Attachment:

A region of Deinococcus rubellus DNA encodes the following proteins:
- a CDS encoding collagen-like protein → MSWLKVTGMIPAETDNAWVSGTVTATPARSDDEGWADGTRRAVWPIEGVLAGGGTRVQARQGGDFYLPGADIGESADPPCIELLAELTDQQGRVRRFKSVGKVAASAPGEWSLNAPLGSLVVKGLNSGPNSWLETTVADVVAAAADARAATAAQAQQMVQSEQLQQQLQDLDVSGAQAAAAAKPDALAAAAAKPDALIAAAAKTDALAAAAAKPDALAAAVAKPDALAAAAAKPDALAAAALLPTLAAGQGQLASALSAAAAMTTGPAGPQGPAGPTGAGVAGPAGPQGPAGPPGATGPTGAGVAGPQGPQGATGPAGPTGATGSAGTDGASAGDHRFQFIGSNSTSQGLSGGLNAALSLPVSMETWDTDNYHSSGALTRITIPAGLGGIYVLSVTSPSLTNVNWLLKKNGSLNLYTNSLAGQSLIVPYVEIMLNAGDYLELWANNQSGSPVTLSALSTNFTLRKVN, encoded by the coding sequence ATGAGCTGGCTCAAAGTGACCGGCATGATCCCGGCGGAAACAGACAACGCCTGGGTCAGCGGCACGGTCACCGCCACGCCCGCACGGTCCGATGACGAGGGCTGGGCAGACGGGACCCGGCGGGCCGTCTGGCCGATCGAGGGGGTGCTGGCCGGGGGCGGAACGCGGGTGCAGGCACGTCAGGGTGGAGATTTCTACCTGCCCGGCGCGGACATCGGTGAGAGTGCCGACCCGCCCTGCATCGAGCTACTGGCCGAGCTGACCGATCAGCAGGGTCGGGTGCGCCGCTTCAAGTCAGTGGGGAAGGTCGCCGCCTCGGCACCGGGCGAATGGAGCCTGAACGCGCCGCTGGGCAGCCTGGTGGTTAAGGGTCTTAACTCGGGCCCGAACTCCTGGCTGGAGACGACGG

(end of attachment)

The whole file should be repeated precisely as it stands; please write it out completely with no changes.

A region of Deinococcus rubellus DNA encodes the following proteins:
- a CDS encoding collagen-like protein → MSWLKVTGMIPAETDNAWVSGTVTATPARSDDEGWADGTRRAVWPIEGVLAGGGTRVQARQGGDFYLPGADIGESADPPCIELLAELTDQQGRVRRFKSVGKVAASAPGEWSLNAPLGSLVVKGLNSGPNSWLETTVADVVAAAADARAATAAQAQQMVQSEQLQQQLQDLDVSGAQAAAAAKPDALAAAAAKPDALIAAAAKTDALAAAAAKPDALAAAVAKPDALAAAAAKPDALAAAALLPTLAAGQGQLASALSAAAAMTTGPAGPQGPAGPTGAGVAGPAGPQGPAGPPGATGPTGAGVAGPQGPQGATGPAGPTGATGSAGTDGASAGDHRFQFIGSNSTSQGLSGGLNAALSLPVSMETWDTDNYHSSGALTRITIPAGLGGIYVLSVTSPSLTNVNWLLKKNGSLNLYTNSLAGQSLIVPYVEIMLNAGDYLELWANNQSGSPVTLSALSTNFTLRKVN, encoded by the coding sequence ATGAGCTGGCTCAAAGTGACCGGCATGATCCCGGCGGAAACAGACAACGCCTGGGTCAGCGGCACGGTCACCGCCACGCCCGCACGGTCCGATGACGAGGGCTGGGCAGACGGGACCCGGCGGGCCGTCTGGCCGATCGAGGGGGTGCTGGCCGGGGGCGGAACGCGGGTGCAGGCACGTCAGGGTGGAGATTTCTACCTGCCCGGCGCGGACATCGGTGAGAGTGCCGACCCGCCCTGCATCGAGCTACTGGCCGAGCTGACCGATCAGCAGGGTCGGGTGCGCCGCTTCAAGTCAGTGGGGAAGGTCGCCGCCTCGGCACCGGGCGAATGGAGCCTGAACGCGCCGCTGGGCAGCCTGGTGGTTAAGGGTCTTAACTCGGGCCCGAACTCCTGGCTGGAGACGACGG